Selection of Ancient Egyptian Artifacts
Irtw-irw: Mummy, Coffin and Cartonnage Set
Mask and Pectoral: cartonnage, painted and gilded
Coffin: wood, painted and gilded
Date: Probably Early Ptolemaic Period (305-150 B.C.E.)
Provenance: Attributed to Akhmim
Irtw-irw's name (pronounced "ear-too ear-oo") means "may the eye (of the god) be against them." In other words, may the eye of the god protect Irtw-irw from his enemies. His mummified body reminds us of the importance of mummification in ancient Egyptian funerary belief.
Irtw-irw's funerary mask would have been positioned directly over the face and upper chest of his mummy after it was placed in the coffin. The mask depicts the facial features in a traditional manner. The features are not individualized to look like Irtw-irw, but picture him as if in the prime of life. Note that the mask is similar to the face painted on the coffin lid.
Irtw-irw's coffin lid is decorated with many images derived from ancient Egyptian religion. The outstanding feature of the coffin lid is the gilded face of Irtw-irw framed by a huge, blue wig. The gilded face suggests that at death Irtw-irw became like the sun god, whose face was gold. A brightly painted pectoral decorates Irtw-irw's chest. Below this pectoral (broad collar or necklace) is an image of a winged goddess. She wears a sun disk on her head and her arms extend into wings which stretch protectively around the mummy. In her hands are feathers, symbolic of truth. The deceased had to have his heart weighed against the feather of truth in the afterlife. If his heart was "heavy" with misdeeds, then he was devoured by a monster named Ammit. If, however, his heart was "as light as a feather," the deceased was permitted to enter into the kingdom of Osiris, the ruler of the netherworld. Below the image of the goddess is a lion bier (bed) on which the mummy is outstretched. The bier is flanked by images of Isis and Nephthys. Isis, the wife of Osiris and goddess of magic, is on the left and wears on her head the hieroglyph for her name, the throne symbol. Nephthys, the sister of Isis and the protectress of coffins and canopic jars, is on the right and wears on her head the hieroglyphs for her name. The ba (one aspect of the soul) of the deceased, shown as a human-headed bird, hovers above the bier. Below it stand the four canopic jars which were used to hold and protect the internal organs of the mummy. Below these are figures with feathers of truth in their hands. At the bottom of the coffin lid, placed upside-down so that Irtw-irw could see them, are images of Anubis, the funerary god, portrayed as a jackal. Knife-holding guardian figures form a band around the edge of the coffin.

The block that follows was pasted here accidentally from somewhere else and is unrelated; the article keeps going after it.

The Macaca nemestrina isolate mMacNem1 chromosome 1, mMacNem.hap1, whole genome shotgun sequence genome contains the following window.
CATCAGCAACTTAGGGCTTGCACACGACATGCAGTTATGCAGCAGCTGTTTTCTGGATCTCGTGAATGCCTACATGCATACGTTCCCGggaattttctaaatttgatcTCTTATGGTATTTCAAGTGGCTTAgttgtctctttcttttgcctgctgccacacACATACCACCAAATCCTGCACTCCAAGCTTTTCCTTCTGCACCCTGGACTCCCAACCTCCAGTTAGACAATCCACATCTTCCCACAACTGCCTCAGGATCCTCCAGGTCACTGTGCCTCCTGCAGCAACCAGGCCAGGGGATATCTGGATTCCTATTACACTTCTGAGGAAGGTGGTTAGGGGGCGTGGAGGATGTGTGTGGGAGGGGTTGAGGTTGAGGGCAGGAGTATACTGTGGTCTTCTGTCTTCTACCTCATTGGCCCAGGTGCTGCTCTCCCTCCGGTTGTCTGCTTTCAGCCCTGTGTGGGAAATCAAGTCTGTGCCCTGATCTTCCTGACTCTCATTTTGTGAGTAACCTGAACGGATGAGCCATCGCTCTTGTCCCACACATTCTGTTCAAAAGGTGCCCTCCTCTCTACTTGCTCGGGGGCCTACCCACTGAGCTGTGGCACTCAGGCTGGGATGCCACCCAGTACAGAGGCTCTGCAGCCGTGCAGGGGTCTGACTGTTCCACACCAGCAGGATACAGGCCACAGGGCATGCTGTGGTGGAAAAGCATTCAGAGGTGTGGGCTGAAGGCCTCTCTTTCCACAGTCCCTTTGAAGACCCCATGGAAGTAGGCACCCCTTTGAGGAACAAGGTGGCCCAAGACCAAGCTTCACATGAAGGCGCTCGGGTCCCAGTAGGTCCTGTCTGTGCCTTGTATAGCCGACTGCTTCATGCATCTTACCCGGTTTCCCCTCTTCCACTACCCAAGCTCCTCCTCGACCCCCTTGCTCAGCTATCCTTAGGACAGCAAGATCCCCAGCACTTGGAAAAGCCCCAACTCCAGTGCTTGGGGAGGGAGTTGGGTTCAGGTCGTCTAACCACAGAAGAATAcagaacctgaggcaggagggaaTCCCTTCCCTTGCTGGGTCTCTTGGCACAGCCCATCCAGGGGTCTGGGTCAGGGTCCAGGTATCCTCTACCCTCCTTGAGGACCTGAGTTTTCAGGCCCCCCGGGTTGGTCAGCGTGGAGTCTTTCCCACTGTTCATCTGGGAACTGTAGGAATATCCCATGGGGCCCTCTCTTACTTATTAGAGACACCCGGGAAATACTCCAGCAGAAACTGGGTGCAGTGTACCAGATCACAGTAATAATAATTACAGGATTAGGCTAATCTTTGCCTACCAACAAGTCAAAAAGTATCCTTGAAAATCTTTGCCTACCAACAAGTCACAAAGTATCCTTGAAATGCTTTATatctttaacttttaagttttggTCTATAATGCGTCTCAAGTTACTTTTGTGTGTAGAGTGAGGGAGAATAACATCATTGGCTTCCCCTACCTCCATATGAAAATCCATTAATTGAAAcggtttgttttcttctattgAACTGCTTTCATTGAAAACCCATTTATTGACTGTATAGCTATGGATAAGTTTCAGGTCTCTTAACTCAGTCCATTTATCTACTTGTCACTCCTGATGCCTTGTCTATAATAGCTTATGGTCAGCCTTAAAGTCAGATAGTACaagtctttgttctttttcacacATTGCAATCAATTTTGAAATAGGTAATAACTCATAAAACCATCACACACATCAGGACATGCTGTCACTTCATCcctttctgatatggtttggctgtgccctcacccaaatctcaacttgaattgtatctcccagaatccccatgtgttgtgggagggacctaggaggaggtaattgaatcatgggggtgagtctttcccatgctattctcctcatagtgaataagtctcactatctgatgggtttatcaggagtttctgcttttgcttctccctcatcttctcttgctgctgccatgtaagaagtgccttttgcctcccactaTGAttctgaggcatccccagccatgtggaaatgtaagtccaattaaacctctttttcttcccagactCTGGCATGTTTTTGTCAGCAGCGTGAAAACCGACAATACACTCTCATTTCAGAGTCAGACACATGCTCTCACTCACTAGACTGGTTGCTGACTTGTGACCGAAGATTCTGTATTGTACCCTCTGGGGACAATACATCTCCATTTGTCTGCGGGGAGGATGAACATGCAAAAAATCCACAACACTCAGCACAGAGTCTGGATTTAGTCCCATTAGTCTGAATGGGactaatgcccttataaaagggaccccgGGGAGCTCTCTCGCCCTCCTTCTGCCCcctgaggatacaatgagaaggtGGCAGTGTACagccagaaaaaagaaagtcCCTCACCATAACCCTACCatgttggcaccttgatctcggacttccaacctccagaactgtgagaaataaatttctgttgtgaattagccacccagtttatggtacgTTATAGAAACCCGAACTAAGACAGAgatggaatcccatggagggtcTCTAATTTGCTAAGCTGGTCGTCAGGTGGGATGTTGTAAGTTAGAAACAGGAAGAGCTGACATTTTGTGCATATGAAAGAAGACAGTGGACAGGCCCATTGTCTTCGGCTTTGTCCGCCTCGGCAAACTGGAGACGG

In 1987 Irtw-irw spent the day in the hospital while a medical team from the University of Tennessee Medical School examined him. He spent three hours going through a C.A.T. scan, and pathologists closely examined him. Later, an E.N.T. (ear, nose and throat) specialist looked inside Irtw-irw's head with sophisticated equipment. This exam, along with the C.A.T. scan, confirmed that Irtw-irw suffered from an ear infection which ultimately invaded his brain and may have caused his death. Although we do not know exactly when the hole on the side of his head was made, it happened in relatively recent times. The examination also revealed that he is younger than expected. Irtw-irw died at about 30 years of age.
Inv. no.: 1985.3.1
Statue of Nedjemu (temporarily off exhibit)
Date: Old Kingdom, Dynasty V (c. 2500-2350 B.C.E.)
Nedjemu ("sweet one") illustrates several aspects of Egyptian funerary sculpture which remained typical for almost 3000 years. His body indicates the use of the canon of proportion within an eighteen-square grid. His rigid posture and the quiet expression on his face reflect the Egyptian desire to represent the deceased in a manner appropriate for eternity.
Nedjemu wears a wrap-around kilt which would have been made of unbleached linen, a product of flax. (Cotton textiles in Egypt date no earlier than the third century B.C.E.) He holds two small pegs in his hands, probably abbreviated scepters as symbols of public office. His wig would have been made of human hair if he could afford it. However, cheaper wigs of sheep or goat hair were also available. Traces of reddish-brown paint on his legs illustrate the skin color associated most frequently with men. The left foot strides forward, the traditional pose for male statues. This stance suggests movement and strength.